I have already mentioned this store/website before, but in the process of looking for a few gifts I found more stuff that I love! I have heard and read a lot about using different salts lately in cooking, so am curious about that Pink Himalayan salt. Also, I think it would look beautiful on the kitchen counter! The bird house and garden stakes would be perfect for my updated yard. And the top right item is a grain measure...I bought a stack of these a few years ago at the flea market and love them—they hold all sorts of art supplies in my studio. (Little secret...I only paid $10 for mine as opposed to $24! Nashvillians, let me know if you want the scoop on where to find them!)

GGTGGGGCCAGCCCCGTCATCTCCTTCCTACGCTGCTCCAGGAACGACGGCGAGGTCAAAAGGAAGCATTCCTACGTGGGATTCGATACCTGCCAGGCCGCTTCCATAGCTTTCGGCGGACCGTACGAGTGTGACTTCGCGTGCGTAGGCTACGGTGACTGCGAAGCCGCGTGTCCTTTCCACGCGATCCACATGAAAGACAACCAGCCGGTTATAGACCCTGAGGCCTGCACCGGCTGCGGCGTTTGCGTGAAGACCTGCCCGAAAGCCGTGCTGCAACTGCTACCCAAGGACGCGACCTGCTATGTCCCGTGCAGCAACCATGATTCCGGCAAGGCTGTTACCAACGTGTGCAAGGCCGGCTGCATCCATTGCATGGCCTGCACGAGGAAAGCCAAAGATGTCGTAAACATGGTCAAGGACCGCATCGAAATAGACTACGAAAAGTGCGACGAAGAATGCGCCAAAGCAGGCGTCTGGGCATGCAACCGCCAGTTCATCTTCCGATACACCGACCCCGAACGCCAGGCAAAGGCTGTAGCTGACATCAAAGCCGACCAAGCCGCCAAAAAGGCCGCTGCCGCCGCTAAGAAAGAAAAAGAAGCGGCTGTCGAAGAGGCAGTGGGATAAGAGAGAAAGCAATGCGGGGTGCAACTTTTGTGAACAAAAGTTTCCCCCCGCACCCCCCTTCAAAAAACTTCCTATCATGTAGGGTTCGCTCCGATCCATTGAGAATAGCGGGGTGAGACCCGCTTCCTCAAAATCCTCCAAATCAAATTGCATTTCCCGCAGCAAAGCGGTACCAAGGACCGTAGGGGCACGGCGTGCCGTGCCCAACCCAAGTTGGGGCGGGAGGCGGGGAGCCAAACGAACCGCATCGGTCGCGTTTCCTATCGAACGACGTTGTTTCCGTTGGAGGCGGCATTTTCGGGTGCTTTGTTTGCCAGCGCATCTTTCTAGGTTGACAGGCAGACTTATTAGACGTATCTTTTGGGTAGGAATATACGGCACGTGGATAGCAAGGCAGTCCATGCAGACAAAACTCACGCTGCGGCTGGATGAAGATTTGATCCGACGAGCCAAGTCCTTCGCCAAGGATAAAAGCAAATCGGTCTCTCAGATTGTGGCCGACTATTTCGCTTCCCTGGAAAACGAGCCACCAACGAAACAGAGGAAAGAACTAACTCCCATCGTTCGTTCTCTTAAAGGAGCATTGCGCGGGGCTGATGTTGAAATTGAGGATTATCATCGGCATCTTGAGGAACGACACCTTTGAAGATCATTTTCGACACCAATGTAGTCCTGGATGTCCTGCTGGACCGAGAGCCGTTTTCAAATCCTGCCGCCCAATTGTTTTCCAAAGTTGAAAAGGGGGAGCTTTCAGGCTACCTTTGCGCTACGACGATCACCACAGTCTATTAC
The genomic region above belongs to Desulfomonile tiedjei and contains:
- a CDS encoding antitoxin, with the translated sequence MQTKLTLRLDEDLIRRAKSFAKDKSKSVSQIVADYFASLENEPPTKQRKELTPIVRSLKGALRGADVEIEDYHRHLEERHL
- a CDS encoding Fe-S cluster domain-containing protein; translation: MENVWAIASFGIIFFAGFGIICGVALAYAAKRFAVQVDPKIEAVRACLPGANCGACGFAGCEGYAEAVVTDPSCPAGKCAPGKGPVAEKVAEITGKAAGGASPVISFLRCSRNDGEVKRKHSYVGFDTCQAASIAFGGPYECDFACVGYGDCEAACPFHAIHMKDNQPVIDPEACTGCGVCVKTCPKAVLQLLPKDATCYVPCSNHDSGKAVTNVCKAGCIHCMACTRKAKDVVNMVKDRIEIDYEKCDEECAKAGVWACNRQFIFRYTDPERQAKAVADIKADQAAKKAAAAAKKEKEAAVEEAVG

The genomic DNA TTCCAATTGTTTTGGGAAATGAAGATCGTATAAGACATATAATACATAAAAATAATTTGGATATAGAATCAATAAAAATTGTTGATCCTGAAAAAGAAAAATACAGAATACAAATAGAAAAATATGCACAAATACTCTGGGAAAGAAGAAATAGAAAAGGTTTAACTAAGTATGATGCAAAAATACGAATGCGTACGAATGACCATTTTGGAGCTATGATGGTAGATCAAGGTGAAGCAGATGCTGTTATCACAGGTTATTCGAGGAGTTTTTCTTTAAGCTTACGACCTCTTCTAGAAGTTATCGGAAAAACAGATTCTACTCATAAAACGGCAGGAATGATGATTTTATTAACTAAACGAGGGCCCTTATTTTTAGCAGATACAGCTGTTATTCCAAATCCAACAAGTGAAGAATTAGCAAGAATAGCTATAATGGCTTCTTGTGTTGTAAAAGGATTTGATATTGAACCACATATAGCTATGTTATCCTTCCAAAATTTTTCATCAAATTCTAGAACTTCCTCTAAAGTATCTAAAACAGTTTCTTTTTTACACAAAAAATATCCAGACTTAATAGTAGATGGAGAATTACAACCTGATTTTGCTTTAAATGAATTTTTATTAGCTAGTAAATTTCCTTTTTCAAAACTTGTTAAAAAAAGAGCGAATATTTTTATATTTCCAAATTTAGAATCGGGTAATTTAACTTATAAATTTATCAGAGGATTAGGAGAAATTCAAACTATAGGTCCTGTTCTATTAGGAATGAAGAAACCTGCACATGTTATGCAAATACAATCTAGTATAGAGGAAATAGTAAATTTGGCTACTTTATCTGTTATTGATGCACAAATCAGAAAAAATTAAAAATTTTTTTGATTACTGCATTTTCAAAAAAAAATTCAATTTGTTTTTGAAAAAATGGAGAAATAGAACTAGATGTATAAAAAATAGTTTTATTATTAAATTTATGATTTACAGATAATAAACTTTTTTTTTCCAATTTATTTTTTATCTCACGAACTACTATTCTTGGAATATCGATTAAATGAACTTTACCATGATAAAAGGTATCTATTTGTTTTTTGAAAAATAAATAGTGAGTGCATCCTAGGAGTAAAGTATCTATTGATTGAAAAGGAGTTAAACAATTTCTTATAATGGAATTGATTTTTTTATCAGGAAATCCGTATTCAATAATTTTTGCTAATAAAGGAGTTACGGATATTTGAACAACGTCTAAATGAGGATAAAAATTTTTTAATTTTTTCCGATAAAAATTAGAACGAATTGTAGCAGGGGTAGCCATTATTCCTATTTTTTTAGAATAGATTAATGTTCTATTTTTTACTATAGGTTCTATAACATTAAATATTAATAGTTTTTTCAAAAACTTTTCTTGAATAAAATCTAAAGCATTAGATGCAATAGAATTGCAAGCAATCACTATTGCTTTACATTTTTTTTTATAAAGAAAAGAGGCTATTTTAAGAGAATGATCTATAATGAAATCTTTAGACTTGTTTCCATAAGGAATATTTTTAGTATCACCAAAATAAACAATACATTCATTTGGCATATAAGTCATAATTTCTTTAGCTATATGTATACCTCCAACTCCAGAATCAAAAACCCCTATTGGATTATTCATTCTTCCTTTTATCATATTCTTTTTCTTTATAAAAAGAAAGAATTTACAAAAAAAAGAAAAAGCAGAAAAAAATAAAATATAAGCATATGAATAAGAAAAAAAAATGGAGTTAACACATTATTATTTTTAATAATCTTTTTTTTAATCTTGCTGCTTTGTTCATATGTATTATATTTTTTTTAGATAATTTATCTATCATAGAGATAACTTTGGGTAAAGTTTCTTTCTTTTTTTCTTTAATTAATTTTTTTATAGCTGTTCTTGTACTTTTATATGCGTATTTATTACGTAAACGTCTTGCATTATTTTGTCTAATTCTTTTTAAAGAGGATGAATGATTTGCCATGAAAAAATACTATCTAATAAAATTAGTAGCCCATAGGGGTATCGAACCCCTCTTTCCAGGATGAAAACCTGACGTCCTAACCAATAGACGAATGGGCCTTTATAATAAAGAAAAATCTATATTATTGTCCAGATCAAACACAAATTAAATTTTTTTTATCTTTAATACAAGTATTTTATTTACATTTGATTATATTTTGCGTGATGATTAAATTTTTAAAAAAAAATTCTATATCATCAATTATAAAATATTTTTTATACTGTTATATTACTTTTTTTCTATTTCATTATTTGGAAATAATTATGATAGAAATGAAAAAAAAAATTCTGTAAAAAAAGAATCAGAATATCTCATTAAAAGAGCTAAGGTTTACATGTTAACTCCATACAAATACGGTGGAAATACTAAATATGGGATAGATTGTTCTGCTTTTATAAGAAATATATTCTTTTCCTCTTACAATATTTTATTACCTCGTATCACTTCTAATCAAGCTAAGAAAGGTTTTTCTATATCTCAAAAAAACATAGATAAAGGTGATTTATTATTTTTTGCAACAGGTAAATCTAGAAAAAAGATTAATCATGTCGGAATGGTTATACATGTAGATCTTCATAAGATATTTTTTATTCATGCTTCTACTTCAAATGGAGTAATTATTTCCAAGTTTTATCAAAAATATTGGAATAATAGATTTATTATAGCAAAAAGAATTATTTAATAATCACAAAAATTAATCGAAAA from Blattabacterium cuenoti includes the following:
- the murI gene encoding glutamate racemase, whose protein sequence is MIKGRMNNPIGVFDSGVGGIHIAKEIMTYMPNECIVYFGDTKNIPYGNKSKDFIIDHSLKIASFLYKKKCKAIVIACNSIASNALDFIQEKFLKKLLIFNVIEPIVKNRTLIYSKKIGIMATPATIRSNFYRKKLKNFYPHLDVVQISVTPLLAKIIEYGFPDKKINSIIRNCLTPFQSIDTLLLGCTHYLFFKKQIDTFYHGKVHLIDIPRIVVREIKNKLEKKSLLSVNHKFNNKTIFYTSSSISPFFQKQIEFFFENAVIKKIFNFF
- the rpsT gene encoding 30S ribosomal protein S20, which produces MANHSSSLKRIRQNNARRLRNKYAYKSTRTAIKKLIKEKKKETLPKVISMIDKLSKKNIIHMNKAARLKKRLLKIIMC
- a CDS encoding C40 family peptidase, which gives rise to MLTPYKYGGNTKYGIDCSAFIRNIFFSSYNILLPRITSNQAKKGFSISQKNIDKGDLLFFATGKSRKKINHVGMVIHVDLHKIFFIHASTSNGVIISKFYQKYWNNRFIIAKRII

09 March 2011

the rural studio

I mentioned last week that I was going to Mississippi for a few days. It is a significant drive, and while some of it is interstate, the majority is not. It consists of small roads winding through even smaller towns. There may be miles of nothing but land and trees, and then a quick surge of houses. Possibly even a store or two. Some of the areas I passed through are so rural, had I not already been familiar with it, I might have been alarmed by the conditions of some of the houses and buildings. But, if you look closely, you see what people have done to make use of what structures they have. I even began to notice some really interesting houses that were stepping outside of the simple box and working within the land. For example, there was one house that was literally built into the hill on the property and only a portion of it sat on top. It was actually quite impressive, and from what I could tell, clever.